Known as the fastest sharks in our oceans, shortfin makos (Isurus oxyrinchus) have been trying to outswim the looming threat of extinction for the last few years. This week, thanks to the International Commission for the Conservation of Atlantic Tunas (ICCAT), they caught a huge break!
These large, predatory sharks live in the open ocean, reach lengths of 12 feet (3.8 m) long, and live to be over 30 years old. As a highly migratory species, their slow growth makes them extremely vulnerable to overfishing; the International Union for Conservation of Nature (IUCN) classifies these oceanic species as globally Endangered. Prized for their meat, fins, and for a good time (sport), shortfin makos are exceptionally valuable sharks. Subsequent listings on Appendix II of the Convention on International Trade in Endangered Species (CITES) require parties to demonstrate that mako exports are sourced from legal, sustainable fisheries.
At the conclusion of the ICCAT – a coalition of 50 countries including some of the world’s largest fishing nations – meeting this week, countries agreed “to end overfishing immediately and to gradually achieve biomass levels sufficient to support maximum sustainable yield by 2070,” according to a statement late on Tuesday. This includes a two year retention ban for North Atlantic shortfin makos (2022 and 2023), an action that ICCAT scientists have been advising since 2017 as “the most effective immediate step toward reversing decline and rebuilding the population.”
“We congratulate Canada, the UK, Senegal, and Gabon, for leading the charge to secure this historic, science-based protections for endangered shortfin mako sharks,” said Shannon Arnold, Marine Program Coordinator for Ecology Action Centre. Sonja Fordham, President of Shark Advocates International, is also celebrating this breakthrough: “We’re pleased that the US has accepted the mako ban that scientists advise and hope that it signals a shift back toward leadership in shark conservation. With all the existing commitments and warnings about the dire status of makos, this win should not have been this hard. We urge all Parties to align their ICCAT and CITES obligations for makos, and strive to augment rather than relax this crucial recovery effort.”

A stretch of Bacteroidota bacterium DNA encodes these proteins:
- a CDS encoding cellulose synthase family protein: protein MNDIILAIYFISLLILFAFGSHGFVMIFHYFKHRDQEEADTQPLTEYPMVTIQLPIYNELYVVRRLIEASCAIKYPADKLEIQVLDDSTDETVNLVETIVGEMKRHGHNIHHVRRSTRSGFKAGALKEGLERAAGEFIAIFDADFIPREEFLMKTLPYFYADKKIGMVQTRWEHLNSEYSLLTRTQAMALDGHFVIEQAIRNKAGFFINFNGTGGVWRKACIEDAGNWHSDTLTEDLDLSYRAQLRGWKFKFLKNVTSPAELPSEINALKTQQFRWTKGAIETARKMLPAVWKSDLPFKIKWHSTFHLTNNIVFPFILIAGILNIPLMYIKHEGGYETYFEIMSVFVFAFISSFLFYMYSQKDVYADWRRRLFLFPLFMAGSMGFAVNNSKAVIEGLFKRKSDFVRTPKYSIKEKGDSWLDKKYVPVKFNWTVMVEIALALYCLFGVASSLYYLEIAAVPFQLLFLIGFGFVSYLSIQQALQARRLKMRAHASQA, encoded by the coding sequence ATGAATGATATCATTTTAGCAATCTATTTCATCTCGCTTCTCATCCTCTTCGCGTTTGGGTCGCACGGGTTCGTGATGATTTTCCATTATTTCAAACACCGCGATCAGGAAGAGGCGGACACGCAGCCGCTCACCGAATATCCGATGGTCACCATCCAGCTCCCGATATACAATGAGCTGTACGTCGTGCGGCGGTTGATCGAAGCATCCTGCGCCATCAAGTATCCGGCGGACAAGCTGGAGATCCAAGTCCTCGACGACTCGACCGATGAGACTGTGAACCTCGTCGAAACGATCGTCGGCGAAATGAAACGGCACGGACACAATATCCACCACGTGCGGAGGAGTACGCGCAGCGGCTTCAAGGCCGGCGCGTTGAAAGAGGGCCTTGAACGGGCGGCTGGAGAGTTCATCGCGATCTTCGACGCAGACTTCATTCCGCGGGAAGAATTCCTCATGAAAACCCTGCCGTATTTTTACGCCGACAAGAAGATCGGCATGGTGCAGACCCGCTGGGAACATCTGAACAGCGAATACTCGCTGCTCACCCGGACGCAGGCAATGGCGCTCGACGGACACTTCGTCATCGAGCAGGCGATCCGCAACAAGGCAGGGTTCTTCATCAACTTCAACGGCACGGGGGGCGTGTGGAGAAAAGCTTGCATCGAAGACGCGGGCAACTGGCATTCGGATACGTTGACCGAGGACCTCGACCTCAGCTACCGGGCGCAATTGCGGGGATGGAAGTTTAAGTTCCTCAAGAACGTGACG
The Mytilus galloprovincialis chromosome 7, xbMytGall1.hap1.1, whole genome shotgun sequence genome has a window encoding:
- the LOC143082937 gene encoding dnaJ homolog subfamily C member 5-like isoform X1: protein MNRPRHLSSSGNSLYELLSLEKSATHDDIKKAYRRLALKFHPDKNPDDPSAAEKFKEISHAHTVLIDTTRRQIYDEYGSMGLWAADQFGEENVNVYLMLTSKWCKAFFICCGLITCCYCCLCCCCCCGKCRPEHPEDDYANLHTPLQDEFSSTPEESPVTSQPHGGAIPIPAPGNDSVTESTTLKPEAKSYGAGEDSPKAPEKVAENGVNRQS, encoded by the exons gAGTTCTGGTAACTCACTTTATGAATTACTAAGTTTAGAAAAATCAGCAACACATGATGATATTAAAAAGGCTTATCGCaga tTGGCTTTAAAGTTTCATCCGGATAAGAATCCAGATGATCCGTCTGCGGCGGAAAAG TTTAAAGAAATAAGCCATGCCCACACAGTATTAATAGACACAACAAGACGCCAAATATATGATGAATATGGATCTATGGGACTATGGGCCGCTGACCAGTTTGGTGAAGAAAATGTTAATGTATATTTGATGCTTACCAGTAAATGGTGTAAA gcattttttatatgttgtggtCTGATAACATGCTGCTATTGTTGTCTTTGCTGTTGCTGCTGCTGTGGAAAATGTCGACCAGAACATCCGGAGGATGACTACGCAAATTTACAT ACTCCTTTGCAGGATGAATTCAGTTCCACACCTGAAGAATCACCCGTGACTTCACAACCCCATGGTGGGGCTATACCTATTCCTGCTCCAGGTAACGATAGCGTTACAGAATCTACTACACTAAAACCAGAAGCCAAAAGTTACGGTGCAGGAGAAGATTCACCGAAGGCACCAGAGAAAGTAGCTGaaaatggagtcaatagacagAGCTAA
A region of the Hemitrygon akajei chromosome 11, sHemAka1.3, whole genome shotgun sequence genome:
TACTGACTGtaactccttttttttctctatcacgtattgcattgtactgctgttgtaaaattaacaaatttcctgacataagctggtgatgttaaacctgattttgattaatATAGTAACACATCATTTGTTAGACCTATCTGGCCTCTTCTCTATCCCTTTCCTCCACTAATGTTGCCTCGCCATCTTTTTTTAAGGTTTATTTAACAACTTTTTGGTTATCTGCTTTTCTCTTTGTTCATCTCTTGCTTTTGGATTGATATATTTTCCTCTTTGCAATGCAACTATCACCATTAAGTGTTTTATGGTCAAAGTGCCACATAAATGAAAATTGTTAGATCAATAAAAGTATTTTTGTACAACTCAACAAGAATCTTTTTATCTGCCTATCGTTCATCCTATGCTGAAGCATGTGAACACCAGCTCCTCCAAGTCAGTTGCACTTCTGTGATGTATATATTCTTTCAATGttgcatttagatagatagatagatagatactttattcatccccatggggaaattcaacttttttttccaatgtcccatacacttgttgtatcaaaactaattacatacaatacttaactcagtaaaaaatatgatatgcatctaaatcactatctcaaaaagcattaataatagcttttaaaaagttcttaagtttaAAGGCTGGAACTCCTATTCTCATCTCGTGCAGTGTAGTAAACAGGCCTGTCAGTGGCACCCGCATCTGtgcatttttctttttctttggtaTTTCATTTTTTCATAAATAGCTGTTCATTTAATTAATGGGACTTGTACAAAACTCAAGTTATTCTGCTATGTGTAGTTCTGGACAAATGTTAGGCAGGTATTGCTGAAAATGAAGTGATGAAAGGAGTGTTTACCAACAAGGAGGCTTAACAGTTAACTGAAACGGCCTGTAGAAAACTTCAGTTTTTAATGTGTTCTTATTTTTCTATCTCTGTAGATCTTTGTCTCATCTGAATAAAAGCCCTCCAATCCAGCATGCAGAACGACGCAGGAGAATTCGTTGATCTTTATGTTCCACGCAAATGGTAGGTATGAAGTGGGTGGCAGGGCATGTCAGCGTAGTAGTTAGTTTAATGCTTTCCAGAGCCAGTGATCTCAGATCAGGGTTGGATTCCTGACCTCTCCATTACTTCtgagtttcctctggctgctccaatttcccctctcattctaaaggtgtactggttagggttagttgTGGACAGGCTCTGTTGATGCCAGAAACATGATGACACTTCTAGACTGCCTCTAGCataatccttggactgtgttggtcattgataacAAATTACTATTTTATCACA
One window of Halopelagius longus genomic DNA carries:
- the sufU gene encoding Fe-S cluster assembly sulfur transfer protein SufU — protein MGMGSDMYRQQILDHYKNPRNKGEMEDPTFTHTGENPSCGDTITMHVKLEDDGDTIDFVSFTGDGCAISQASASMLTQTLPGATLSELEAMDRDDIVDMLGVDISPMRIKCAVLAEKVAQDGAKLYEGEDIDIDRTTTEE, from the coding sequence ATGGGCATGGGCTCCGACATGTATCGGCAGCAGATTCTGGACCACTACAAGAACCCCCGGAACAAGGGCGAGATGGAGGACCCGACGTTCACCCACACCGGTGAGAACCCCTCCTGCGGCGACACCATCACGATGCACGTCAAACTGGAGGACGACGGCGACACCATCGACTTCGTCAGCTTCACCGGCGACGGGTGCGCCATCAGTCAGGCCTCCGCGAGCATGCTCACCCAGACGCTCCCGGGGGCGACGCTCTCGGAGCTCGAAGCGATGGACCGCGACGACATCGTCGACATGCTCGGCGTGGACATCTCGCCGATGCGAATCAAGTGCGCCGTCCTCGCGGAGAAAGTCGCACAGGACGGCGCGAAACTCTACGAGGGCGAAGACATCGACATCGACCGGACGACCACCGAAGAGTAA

The ban forms the core of a long-term international rebuilding plan, the first in the world for this exceptionally valuable, globally threatened species and a step toward reversing the decline of the seriously overfished population. While it is a monumental moment for these predators, it cannot be overlooked that numerous countries have repeatedly proposed this ban, yet competing proposals from the EU and the US for continued landings had prevented progress until now. Since the ban was passed, the EU has insisted on including a complicated formula that many believe will “offer a way for some parties to resume landings after the reprieve.” With its vast longline fleet and lax mako management, the EU remains the main threat to recovery; the EU alone took 74% of the 2020 North Atlantic shortfin mako catch. Spain also grossly exceeded the catch limit last year.
“At long last, we have the basis for a game-changing rebuilding plan, but it won’t be successful if we take our eyes off the EU and their egregious intent to resume fishing a decade before rebuilding is predicted to begin,” said Ali Hood, Director of Conservation for the Shark Trust. “In this moment, however, we focus on the overwhelming chorus of concern that helped us reach this critical breakthrough. We’re deeply grateful for the ‘voices for makos’ – the continuous calls from conservationists, divers, scientists, aquarists, retailers, and elected representatives to protect this beleaguered shark.”
“We celebrate this critical step today, mindful that the fight to bolster it begins tomorrow. It is crystal clear from these negotiations that the EU remains focused on reviving exploitation as soon as possible. To prevent shenanigans and backsliding in 2024, we need even more countries at the table fighting back with equal vigour to rebuild the population,” concluded Arnold.
ICCAT has yet to address whether or not South Atlantic shortfin mako catches will be limited (another suggestion scientists advise), but did agree to allocate among parties the total catch limit for South Atlantic blue sharks as soon as next year. This week also had a minor victory for the lesser-known longfin mako sharks (Isurus paucus), with new measures put in place for scientists to examine their catch trends. Like their famous relatives, these sharks are found worldwide in tropical to warm-temperate waters and are considered highly migratory. However, little is known about their biology as they are often mistaken for shortin makos despite their particularly long pectoral fins and large eyes. Although elusive, longfin mako sharks have been able to escape the same threats their relatives face (e.g. overfishing and bycatch, the global shark fin trade) and since they often caught on the same fishing gear as shortfin mako sharks, it is believed they may have experienced a similar population decline. While they are considered an endangered species, they remain unprotected outside US waters.
Unfortunately, a very popular proposal to strengthen the ICCAT finning ban by prohibiting at-sea removal of fins was once again blocked by Japan. It is suggested this point will once again be on the table at the next meeting.